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What's Really the Story with this Balassa-Samuelson Effect in the CEECs?

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  • Martin Wagner
  • Jaroslava Hlouskova

Abstract

This paper offers a detailed assessment of the Balassa-Samuelson (BS) effect in eight Central and Eastern European countries (CEEC8). Several features distinguish this study from others: First, we investigate a variety of specifications of extended models. Non-homogeneity of wages, deviations from PPP in tradables and demand side variables are found to importantly contribute to explain inflation differentials. Second, a variety of specifications is investigated. Third, we rely upon bootstrap inference for panel unit root and panel cointegration analysis. The bootstrap results are rather clear: No evidence for cointegration remains when resorting to bootstrap inference. To quantify the bias that may arise from incorrectly using cointegration techniques, we also quantify the BS effect from equations containing (nonstationary) "cointegration" terms. Fourth, we present inflation simulations based on well specified scenarios. The results are as follows: Evidence for the BS effect is found. The BS effect is, however, rather small (around half a percent per annum) and not sufficient to explain the observed inflation differentials between the CEEC8 and the EU11. Using, despite the lacking evidence, cointegration techniques results throughout in substantially larger estimated effects. This suggests that studies relying upon cointegration may have overestimated the BS effect. The additional explanatory variables in the extended BS models allow for a satisfactory modelling of the observed inflation rates. The mean inflation simulations for the CEEC8 countries, based on the extended models, range from 2.77% for the Slovak Republic to 6.75% for Poland. These are well above the 2% inflation objective for the European Monetary Union

Suggested Citation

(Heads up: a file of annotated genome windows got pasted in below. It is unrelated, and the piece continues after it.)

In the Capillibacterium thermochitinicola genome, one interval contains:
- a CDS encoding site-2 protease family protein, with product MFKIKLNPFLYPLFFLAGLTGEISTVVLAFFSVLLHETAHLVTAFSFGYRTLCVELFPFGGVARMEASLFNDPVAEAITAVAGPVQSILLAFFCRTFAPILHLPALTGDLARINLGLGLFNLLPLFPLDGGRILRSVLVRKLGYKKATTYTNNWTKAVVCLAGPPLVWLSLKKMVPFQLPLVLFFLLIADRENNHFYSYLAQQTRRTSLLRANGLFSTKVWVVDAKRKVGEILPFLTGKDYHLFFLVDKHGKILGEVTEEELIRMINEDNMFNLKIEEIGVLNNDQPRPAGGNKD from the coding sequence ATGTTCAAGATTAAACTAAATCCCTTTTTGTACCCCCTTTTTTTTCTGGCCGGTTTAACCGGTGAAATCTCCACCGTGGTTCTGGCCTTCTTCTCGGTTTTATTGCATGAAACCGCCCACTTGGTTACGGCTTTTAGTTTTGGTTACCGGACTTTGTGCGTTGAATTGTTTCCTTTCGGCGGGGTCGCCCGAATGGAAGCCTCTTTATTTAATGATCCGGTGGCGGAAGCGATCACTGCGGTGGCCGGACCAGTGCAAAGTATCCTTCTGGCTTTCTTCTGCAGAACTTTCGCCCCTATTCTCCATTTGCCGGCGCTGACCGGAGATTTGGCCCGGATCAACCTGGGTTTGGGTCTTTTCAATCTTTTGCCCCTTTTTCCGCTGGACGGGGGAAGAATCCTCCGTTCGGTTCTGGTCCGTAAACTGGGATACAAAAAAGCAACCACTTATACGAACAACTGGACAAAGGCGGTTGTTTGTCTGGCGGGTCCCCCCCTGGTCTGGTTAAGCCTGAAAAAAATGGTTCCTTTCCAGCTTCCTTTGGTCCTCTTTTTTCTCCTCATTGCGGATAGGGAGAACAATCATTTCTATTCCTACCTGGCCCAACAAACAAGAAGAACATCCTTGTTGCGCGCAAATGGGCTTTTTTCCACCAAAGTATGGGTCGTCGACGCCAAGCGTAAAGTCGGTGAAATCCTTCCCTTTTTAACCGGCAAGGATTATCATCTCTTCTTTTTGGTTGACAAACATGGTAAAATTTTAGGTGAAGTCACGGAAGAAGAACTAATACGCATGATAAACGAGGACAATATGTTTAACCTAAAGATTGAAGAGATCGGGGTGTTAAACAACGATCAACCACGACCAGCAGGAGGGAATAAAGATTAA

• Martin Wagner & Jaroslava Hlouskova, 2004. "What's Really the Story with this Balassa-Samuelson Effect in the CEECs?," Diskussionsschriften dp0416, Universitaet Bern, Departement Volkswirtschaft.
  • Handle: RePEc:ube:dpvwib:dp0416
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    References listed on IDEAS

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    1. repec:onb:oenbwp:y::i:138:b:1 is not listed on IDEAS
    2. Balázs Égert, 2005. "Balassa-Samuelson Meets South Eastern Europe, the CIS and Turkey: A Close Encounter of the Third Kind?," European Journal of Comparative Economics, Cattaneo University (LIUC), vol. 2(2), pages 221-243, December.
    3. Lein, Sarah M. & León-Ledesma, Miguel A. & Nerlich, Carolin, 2008. "How is real convergence driving nominal convergence in the new EU Member States?," Journal of International Money and Finance, Elsevier, vol. 27(2), pages 227-248, March.
    4. Balázs Egert, 2007. "Real Convergence, Price Level Convergence and Inflation Differentials in Europe," CESifo Working Paper Series 2127, CESifo Group Munich.
    5. Dong He & Wenlang Zhang & Gaofeng Han & Tommy Wu, 2014. "Productivity Growth of the Nontradable Sectors in China," Review of Development Economics, Wiley Blackwell, vol. 18(4), pages 655-666, November.
    6. Christian Dreger & Konstantin Kholodilin & Kirsten Lommatzsch & Jiri Slacalek & Przemyslaw Wozniak, 2007. "Price Convergence in the Enlarged Internal Market," Discussion Papers of DIW Berlin 730, DIW Berlin, German Institute for Economic Research.